[Pnews] UN rights expert urges US to end 'torture' of prisoner, Albert Woodfox

Prisoner News ppnews at freedomarchives.org
Tue Oct 8 10:20:01 EDT 2013

  UN rights expert urges US to end 'torture' of prisoner

October 7, 2013 2:01PM ET

*Calls on US to release last member of 'Angola 3,' says 40 years of 
solitary 'clearly amounts to torture'*

The United Nations' special rapporteur on torture criticized the United 
States' use of solitary confinement in prisons Monday.

Special rapporteur Juan E. Mendez called on the U.S. to end the 
indefinite solitary confinement 
imposed on Albert Woodfox, who has been in solitary for over 40 years 
after being convicted of murdering a Louisiana prison guard.

Woodfox and two others were moved to isolation units at the Louisiana 
State Penitentiary in Angola, where they came to be known as the "Angola 3."

"Keeping Albert Woodfox in solitary confinement for more than four 
decades clearly amounts to torture, and it should be lifted 
immediately," Mendez said.

"The circumstances of the incarceration of the so-called Angola 3 
clearly show that the use of solitary confinement in the U.S. 
penitentiary system goes far beyond what is acceptable under 
international human rights law," he added.

Herman Wallace, another member of the Angola 3, died Friday, less than a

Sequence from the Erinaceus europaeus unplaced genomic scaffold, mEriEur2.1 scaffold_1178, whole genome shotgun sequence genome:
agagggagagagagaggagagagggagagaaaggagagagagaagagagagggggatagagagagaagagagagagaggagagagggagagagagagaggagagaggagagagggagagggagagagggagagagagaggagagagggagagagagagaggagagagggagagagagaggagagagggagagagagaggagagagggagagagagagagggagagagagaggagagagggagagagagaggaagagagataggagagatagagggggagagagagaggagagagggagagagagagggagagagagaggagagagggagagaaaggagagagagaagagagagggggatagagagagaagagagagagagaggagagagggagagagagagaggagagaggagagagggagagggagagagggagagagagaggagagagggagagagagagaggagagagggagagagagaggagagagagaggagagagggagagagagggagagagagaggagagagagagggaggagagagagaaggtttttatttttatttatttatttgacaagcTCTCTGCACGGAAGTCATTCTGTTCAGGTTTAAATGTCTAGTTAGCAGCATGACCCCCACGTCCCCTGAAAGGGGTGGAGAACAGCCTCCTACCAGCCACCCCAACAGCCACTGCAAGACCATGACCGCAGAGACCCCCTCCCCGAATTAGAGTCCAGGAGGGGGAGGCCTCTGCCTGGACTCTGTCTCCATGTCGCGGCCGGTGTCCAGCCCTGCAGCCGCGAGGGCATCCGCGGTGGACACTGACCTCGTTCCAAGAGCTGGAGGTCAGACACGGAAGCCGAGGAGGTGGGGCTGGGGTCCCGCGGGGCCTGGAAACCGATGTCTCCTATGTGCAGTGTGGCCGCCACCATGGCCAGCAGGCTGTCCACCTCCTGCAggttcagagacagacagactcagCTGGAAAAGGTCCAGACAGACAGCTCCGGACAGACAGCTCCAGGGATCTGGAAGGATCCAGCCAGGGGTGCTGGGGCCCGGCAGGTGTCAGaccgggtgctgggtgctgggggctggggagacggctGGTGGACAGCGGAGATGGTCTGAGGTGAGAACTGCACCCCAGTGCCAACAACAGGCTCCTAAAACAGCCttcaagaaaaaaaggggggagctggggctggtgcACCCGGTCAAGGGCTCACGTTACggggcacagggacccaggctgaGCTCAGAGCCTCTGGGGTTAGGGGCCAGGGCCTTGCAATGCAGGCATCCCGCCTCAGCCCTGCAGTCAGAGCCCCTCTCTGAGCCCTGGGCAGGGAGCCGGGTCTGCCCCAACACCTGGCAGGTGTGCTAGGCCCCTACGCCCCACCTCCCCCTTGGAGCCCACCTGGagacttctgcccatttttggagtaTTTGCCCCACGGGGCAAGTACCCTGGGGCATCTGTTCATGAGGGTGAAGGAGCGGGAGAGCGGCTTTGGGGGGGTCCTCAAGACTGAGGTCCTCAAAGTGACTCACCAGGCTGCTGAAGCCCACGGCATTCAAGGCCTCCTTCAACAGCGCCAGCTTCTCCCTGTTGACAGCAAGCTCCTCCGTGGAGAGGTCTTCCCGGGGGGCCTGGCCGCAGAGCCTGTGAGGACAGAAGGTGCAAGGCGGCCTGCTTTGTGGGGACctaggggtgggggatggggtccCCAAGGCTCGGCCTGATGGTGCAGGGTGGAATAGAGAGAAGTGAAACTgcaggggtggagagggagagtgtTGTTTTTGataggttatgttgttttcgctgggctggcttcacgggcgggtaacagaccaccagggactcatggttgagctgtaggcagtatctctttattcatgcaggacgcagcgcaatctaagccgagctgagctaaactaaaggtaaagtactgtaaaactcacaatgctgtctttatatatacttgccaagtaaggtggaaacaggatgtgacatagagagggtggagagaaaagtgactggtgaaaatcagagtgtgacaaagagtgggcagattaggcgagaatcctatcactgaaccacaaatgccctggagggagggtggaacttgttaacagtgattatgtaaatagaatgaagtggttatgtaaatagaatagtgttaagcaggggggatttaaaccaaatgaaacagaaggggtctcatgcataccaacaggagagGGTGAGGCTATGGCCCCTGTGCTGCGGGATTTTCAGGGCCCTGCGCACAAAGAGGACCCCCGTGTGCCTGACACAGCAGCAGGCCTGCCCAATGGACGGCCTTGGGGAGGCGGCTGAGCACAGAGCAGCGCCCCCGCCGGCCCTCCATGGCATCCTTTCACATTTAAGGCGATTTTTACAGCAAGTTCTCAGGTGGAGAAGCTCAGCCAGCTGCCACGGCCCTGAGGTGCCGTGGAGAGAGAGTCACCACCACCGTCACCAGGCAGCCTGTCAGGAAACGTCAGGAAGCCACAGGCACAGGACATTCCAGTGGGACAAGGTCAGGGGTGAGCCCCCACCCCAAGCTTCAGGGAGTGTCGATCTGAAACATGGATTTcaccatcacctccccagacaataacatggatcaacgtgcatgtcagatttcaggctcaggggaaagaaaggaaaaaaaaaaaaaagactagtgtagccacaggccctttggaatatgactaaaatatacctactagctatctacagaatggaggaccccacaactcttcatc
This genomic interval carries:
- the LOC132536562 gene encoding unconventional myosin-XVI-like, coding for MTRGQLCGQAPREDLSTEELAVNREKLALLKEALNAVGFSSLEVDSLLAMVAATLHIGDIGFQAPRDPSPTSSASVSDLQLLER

week after being released 
<http://america.aljazeera.com/articles/2013/10/5/man-freed-from-prisonafter41yearsdiesinla.html> after 
more than 40 years in solitary confinement. Wallace, 71, had been 
diagnosed with terminal liver cancer and stopped receiving treatment.

The third member of the Angola 3, Robert King, who was convicted of 
murdering a fellow inmate in 1973, was released in 2001 after his 
conviction was overrturned.

Mendez has made similar statements over the years to both the U.N. and 
U.S. government regarding the U.S.'s employment of solitary confinement, 
but this year's condemnation comes in the middle of continuing controversy.

In September, California inmates ended a nearly two-month hunger strike 
<http://america.aljazeera.com/articles/2013/9/5/ca-prison-inmatesendhungerstrike.html> over 
the use of isolation cells. Although by the end of the strike the number 
of participants had dwindled to 100 inmates, there were 30,000 prisoners 
on hunger strike in July.

The protests ended after two Democratic state legislators, Senator Loni 
Hancock and Assemblyman Tom Ammiano, promised to hold public hearings 
this fall on inmates' allegations that gang leaders are often held for 
decades in isolation units.

/Al Jazeera and wire services/

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